Time to read: 4 min

One of the most important considerations when designing parts for 3D printing in 2022 is the 3D printing wall thickness, sometimes referred to as the wall thickness. While 3D printing makes prototyping easier than ever—not only in terms of cost and speed, but also in regards to DFM (design for manufacturing), you can’t disregard DFM completely.

A design might be (barely) producible by 3D printing, but what happens when you move to the next iteration or the next stage in manufacturing? Ensuring that you have at least the minimum wall thickness for 3D printing is a good first step and a key 3D printing design rule. Finding the best wall thickness for 3d printing is an excellent skill to have for cost reduction purposes and the structural integrity of your 3d printed parts.  

Fictiv, your ultimate 3D printing manufacturing ecosystem partner, is here to help all our customers be successful in their 3D printing endeavors. To that end, here are our best 3D printing wall thickness design guidelines to ensure your print is printable and structurally sound, so you can design prototypes that can be produced in quantities of 1 and then ultimately 100, or 10,000+.

3D Printing Wall Thickness Recommendations 

There’s a limit to the minimum 3D print wall thickness a part feature can be designed for 3D printing. 

Below is a table of our recommended minimum 3D print thickness for each material, as well as the absolute minimum thickness, for those of you who like to live dangerously. 

NOTE: At Fictiv, we have had success printing parts as thin as our absolute minimum, but we can only guarantee a successful print at or above our recommended minimum. Under our recommended minimum, the thinner the part, the higher the chance something goes wrong in printing. Anything below our absolute minimum is unprintable in practice.

wall thickness recommendations

Why There are Limitations 

There are a variety of limiting factors to consider, both during and after printing. 

Limitations During 3D Printing 

3D printers build parts in a single layer at a time. As a result, if a feature is too thin, there’s a risk of the resin deforming or detaching as it is extruded or cools, which means there isn’t sufficient material contact to connect it with the remaining body. 

Additionally, you need a strong base to build a stable structure. If a part is being printed and the wall is too thin, that feature would likely bend before the resin can dry or cure. As a result, the thin wall would buckle, causing warping in the part.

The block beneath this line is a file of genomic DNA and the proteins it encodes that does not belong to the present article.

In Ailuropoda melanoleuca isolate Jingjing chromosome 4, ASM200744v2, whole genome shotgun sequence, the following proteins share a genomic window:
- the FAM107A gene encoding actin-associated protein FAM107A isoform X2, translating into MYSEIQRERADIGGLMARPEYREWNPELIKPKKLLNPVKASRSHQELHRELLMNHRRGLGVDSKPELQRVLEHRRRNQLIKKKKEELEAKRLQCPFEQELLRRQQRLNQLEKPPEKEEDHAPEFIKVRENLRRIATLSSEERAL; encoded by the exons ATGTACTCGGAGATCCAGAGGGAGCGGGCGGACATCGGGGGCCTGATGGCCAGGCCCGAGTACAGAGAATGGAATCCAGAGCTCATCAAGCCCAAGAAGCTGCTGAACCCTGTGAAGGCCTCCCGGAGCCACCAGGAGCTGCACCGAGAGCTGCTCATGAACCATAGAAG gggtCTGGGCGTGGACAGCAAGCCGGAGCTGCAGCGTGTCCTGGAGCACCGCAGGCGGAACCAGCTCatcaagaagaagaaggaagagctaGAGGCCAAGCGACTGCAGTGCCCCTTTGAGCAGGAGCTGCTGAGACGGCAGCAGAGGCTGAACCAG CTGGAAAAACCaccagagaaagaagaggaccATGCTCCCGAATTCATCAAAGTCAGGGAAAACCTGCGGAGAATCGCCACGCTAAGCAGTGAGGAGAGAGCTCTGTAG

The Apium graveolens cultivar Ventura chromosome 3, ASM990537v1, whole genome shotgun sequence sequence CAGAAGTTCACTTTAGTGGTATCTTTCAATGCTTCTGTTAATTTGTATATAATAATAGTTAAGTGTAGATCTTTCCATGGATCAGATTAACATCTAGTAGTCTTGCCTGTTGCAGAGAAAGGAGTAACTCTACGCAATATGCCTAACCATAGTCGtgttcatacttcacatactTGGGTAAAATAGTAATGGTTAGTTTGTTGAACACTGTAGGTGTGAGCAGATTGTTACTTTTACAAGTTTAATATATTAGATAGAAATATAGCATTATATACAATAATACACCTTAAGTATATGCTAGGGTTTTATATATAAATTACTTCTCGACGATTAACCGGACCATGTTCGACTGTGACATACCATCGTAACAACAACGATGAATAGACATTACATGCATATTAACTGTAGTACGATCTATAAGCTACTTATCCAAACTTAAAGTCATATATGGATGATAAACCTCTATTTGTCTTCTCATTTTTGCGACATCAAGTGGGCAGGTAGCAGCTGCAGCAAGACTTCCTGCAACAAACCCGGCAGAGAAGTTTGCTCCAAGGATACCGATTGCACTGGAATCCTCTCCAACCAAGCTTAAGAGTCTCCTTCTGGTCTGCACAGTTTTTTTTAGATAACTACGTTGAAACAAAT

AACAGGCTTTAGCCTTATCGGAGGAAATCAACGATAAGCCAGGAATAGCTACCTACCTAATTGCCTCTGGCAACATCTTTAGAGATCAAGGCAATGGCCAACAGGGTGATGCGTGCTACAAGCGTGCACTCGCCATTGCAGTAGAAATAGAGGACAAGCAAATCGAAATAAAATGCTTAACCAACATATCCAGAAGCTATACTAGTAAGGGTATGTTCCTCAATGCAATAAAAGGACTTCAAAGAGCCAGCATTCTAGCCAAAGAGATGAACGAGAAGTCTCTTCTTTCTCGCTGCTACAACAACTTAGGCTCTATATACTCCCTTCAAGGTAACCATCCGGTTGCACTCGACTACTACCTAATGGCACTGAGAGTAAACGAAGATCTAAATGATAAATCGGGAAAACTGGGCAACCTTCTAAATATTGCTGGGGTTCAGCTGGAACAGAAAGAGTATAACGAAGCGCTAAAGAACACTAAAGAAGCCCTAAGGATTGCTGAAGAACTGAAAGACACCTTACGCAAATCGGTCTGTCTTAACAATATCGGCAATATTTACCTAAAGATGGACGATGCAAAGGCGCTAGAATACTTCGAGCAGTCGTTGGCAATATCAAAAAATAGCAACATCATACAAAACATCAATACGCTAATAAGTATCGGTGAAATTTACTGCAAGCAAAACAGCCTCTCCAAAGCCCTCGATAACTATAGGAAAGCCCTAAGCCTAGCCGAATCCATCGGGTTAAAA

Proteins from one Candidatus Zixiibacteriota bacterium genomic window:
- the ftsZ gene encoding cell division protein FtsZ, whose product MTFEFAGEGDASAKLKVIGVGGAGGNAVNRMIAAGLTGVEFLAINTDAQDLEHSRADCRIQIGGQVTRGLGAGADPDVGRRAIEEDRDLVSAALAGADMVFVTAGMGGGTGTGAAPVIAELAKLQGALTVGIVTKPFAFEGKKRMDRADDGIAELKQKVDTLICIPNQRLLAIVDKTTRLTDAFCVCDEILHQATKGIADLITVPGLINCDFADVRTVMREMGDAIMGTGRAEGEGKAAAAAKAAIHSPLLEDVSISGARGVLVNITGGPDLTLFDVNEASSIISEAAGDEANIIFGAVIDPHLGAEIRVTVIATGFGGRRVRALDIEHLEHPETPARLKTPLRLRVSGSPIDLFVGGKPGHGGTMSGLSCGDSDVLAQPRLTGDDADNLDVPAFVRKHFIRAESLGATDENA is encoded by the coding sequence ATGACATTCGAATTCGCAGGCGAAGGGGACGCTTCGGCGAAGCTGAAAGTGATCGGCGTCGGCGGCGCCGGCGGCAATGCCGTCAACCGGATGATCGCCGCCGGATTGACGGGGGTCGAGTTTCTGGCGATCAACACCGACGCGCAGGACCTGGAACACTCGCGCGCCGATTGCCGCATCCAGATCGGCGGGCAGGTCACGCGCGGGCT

Limitations Post Printing 

Even if a thin-walled part prints successfully, the fragile part still has to survive cleaning and removal of support material. In addition, a thin-walled part may be damaged during removal

deformed and broken parts

Cleaning methods include water jet, sanding, chemical support material removal, and picking away the residue. These cleaning techniques may cause thin walls to inadvertently break. 

Additionally, in order to print such a thin wall, you often need extra support material or support walls. With the support material gone after cleaning, the component is even more fragile. 

Minimum Wall Thickness vs Resolution 

We often see some confusion around the difference between minimum wall thickness and resolution. Sometimes we’re asked, “If the resolution of a material is so high, why can’t the wall be that thin?” 

Resolution comes into play in how detailed and precise a design can be, so long as there is enough thickness to provide structural support. Think of resolution as a factor of how well the details or surface finish of the part turns out to be. 

Think of resolution as how accurate the part can be designed for printing, very similar to dimensional tolerance. Take a hollow sphere, for example. Minimum wall thickness determines how thin the shell can be so it’s printable and doesn’t collapse under its own weight. 

wall thickness

Resolution determines how smooth the curvature is: low resolution will show visible “stepping” and roughness, while high resolution will hide these aspects.



Of course, there are always exceptions to the rule! Some parts can be printed with features below our recommended minimum wall thickness. Ribbing, cross supports, flat and supported components (as opposed to curved features) sometimes allow parts to be thinner. 

While we aim to provide guidelines and recommendations around what we are 100% certain is printable, there are so many variables and design factors that make one thin part printable and the next one not. Because of this, we can only fully guarantee successful prints of designs above our recommended minimum wall thickness. 

Main Takeaways 

Though you might want to push the limits of your design, we don’t recommend going thinner than our suggested thicknesses. Even if your print is successful, that design choice will likely run you into complications around manufacturability down the road. 

How will your thin-walled 3D printed part be produced during the next phase, perhaps via RTV or Fictiv’s world-class Injection Molding? Those thin walls will likely make your part impossible to manufacture at scale with 3D printing alone. 

So, pay attention to the wall thickness of your parts, and if you choose to design a part thinner than our recommendations, be sure to carefully consider whether or not it will be manufacturable later on. 

  • For a start on determining a good wall thickness for 3D printing, visit our table “MATERIAL 3D PRINTING THICKNESS RECOMMENDATIONS” above. 
  • A good minimum wall thickness for 3D printing PLA is 1.5 mm.  
  • At Fictiv, the absolute minimum wall thickness a 3D printer can print is 0.6 mm. We cannot guarantee quality at this thickness though and it is not recommended.